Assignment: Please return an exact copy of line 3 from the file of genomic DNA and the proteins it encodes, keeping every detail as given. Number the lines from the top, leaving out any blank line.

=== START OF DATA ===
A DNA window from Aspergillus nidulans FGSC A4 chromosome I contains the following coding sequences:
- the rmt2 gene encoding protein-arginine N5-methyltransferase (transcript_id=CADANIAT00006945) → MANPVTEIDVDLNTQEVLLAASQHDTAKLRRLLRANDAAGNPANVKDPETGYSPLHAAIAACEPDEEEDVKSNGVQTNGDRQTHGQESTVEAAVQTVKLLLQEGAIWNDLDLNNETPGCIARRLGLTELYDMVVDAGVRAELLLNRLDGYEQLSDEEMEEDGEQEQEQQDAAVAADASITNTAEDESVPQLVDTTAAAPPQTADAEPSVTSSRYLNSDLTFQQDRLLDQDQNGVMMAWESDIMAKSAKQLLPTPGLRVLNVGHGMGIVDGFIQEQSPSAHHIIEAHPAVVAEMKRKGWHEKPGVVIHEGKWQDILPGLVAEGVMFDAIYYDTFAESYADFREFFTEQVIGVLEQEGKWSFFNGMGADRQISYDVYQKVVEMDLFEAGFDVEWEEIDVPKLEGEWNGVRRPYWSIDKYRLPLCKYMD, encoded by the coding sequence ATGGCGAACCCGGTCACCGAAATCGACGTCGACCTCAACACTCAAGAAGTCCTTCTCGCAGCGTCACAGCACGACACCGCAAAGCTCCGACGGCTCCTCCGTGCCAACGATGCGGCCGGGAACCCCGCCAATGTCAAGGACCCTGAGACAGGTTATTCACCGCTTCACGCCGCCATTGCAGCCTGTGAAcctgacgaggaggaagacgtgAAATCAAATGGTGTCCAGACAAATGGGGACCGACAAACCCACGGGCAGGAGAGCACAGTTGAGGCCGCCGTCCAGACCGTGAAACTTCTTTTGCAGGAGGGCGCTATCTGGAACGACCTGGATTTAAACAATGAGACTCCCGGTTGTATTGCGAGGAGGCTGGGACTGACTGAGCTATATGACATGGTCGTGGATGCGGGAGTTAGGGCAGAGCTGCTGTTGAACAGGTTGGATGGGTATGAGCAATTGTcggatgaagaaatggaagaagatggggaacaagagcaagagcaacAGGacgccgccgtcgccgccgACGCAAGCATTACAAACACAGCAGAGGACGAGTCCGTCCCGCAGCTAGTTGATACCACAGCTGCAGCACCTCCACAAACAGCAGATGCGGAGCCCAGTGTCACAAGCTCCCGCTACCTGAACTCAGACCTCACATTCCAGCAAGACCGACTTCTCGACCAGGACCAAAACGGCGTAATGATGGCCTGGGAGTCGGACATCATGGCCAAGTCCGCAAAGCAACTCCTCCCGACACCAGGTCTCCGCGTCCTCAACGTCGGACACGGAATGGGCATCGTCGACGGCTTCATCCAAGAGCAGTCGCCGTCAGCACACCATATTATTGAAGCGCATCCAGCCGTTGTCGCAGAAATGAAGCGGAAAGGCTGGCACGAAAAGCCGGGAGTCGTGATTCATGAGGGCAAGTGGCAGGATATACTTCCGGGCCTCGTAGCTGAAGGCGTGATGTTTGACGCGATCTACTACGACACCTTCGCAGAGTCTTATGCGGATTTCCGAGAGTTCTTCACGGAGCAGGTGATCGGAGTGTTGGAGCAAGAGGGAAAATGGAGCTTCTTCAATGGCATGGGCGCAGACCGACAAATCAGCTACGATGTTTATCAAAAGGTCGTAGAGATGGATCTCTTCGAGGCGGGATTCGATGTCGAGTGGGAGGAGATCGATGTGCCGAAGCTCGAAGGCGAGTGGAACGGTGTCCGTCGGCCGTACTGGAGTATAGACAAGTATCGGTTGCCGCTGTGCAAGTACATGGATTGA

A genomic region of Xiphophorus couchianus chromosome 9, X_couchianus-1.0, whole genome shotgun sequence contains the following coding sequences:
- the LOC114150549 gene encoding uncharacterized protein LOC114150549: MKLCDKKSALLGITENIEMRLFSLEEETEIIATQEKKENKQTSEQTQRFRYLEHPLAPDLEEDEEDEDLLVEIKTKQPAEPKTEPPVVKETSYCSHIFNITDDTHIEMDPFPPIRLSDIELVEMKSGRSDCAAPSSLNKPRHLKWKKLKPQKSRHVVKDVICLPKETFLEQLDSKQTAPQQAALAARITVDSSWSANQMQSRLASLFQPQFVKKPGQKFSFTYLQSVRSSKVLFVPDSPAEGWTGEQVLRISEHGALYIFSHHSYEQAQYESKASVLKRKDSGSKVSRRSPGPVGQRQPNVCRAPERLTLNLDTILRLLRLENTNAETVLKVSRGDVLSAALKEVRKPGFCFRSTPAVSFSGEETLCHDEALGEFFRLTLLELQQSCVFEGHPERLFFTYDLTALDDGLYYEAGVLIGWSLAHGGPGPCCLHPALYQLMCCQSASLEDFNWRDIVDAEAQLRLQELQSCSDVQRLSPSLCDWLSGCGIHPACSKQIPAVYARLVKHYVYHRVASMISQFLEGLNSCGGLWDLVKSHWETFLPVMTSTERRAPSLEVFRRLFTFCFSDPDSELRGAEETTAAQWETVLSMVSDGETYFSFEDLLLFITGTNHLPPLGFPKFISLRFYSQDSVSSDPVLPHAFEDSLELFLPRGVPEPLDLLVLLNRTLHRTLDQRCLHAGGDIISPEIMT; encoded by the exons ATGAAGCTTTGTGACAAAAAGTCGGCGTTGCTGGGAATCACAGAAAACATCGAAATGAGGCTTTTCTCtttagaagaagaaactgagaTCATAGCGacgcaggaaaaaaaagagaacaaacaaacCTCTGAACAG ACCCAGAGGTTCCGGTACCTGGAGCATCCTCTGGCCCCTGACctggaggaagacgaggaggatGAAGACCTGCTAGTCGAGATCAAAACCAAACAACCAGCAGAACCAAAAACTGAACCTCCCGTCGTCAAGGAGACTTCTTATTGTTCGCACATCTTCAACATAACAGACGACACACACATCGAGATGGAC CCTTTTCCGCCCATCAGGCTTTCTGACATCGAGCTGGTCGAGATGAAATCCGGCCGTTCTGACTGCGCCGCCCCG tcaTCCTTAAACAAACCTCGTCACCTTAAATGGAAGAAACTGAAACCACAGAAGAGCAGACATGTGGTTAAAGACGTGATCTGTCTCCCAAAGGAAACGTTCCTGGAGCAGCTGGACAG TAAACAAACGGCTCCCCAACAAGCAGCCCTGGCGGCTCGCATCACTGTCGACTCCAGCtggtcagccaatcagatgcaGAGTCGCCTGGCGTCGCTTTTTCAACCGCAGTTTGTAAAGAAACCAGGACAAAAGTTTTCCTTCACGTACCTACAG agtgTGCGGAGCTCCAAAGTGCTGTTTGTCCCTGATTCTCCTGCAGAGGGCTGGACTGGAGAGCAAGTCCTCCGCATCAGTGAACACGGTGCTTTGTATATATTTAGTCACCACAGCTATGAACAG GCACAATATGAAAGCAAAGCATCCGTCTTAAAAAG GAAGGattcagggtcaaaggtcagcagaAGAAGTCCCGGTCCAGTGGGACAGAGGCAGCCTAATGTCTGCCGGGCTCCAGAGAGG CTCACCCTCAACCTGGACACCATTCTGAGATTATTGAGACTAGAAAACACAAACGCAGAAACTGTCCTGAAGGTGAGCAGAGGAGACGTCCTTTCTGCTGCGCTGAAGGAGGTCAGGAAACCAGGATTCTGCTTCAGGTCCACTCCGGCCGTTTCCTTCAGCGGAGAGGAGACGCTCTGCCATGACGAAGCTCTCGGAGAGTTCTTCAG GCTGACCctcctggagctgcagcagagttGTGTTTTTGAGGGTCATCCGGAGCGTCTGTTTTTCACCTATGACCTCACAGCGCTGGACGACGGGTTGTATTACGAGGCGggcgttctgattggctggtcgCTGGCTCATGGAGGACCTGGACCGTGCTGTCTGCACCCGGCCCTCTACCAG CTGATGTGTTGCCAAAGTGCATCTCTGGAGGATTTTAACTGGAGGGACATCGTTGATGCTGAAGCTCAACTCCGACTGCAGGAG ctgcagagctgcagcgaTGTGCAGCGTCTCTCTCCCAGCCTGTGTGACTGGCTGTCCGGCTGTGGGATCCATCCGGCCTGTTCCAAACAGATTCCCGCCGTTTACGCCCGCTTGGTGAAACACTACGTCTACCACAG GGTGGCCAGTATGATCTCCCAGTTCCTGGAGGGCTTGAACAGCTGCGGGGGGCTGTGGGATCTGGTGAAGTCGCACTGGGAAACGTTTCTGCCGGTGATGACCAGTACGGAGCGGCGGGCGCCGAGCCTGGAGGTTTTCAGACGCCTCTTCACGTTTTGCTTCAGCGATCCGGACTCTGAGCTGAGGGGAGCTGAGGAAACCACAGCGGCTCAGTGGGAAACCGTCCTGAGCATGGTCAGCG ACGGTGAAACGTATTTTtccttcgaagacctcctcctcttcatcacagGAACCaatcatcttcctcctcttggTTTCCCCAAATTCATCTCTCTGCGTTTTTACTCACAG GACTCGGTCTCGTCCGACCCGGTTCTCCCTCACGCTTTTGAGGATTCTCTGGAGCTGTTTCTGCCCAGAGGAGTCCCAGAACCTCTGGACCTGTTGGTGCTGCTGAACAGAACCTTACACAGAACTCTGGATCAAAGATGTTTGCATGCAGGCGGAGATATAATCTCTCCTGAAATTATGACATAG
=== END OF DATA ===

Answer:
A genomic region of Xiphophorus couchianus chromosome 9, X_couchianus-1.0, whole genome shotgun sequence contains the following coding sequences: